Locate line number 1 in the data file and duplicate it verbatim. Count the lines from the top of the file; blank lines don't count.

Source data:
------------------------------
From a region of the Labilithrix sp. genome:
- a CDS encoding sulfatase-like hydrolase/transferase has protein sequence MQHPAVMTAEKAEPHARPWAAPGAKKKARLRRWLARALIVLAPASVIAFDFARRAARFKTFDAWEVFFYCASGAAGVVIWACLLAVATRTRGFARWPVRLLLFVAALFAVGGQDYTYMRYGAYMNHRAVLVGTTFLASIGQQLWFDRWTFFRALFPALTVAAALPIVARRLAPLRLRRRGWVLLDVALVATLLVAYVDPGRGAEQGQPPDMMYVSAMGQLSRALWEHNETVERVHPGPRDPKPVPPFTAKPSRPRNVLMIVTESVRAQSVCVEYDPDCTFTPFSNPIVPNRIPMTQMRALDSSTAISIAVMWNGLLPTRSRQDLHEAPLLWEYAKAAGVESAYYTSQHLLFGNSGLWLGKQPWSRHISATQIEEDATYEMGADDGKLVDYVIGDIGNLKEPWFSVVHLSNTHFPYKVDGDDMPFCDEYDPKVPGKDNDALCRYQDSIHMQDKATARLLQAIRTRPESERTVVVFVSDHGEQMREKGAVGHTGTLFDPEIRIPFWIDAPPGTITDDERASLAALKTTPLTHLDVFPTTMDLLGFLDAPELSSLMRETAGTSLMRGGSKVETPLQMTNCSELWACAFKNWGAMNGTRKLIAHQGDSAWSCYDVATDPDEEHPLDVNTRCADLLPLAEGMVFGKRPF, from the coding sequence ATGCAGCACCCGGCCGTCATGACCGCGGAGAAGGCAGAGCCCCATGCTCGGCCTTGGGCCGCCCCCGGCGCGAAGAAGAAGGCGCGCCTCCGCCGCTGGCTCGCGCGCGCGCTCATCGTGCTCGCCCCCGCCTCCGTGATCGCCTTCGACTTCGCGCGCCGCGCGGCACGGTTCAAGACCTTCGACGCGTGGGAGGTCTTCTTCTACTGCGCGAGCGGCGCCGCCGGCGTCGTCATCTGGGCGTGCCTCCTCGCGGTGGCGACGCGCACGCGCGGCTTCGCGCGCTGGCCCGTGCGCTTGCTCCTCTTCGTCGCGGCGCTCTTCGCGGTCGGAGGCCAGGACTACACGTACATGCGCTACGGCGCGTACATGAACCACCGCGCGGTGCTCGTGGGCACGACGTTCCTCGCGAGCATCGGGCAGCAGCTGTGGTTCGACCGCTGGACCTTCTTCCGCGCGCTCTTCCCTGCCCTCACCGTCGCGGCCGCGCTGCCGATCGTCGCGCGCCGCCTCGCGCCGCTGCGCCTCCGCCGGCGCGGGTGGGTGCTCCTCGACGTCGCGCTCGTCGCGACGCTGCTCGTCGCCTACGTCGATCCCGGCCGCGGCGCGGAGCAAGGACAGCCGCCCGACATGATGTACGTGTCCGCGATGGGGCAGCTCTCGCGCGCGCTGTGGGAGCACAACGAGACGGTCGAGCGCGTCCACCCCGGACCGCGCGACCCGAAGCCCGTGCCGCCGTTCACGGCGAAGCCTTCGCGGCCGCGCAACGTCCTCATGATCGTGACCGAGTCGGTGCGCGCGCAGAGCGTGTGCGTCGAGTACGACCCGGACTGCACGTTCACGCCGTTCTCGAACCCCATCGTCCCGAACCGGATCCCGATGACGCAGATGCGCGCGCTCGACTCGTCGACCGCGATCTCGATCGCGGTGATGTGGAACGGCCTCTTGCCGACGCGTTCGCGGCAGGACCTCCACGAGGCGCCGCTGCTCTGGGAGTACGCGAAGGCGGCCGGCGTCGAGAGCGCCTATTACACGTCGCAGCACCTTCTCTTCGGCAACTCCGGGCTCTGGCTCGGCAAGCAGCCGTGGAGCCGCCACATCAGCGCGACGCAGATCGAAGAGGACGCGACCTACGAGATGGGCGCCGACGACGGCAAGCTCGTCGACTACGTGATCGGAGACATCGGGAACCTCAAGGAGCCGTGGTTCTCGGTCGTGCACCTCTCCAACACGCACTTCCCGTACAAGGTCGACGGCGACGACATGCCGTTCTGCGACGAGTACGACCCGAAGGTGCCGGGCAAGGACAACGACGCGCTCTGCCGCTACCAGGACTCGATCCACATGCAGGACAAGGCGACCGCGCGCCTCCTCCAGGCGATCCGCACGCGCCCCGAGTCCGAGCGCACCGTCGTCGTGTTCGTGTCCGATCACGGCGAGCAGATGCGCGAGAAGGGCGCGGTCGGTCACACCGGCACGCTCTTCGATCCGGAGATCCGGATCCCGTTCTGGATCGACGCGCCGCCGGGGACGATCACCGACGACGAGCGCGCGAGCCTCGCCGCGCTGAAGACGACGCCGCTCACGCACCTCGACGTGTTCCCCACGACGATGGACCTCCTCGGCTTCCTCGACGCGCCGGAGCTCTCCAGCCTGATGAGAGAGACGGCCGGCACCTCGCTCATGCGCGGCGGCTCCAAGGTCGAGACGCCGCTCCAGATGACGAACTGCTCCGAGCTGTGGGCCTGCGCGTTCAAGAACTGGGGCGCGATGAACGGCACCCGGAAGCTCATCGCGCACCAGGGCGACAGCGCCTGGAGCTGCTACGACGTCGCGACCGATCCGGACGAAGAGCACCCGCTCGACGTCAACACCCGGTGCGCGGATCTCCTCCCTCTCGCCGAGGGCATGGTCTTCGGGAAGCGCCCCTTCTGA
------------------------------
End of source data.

From a region of the Labilithrix sp. genome: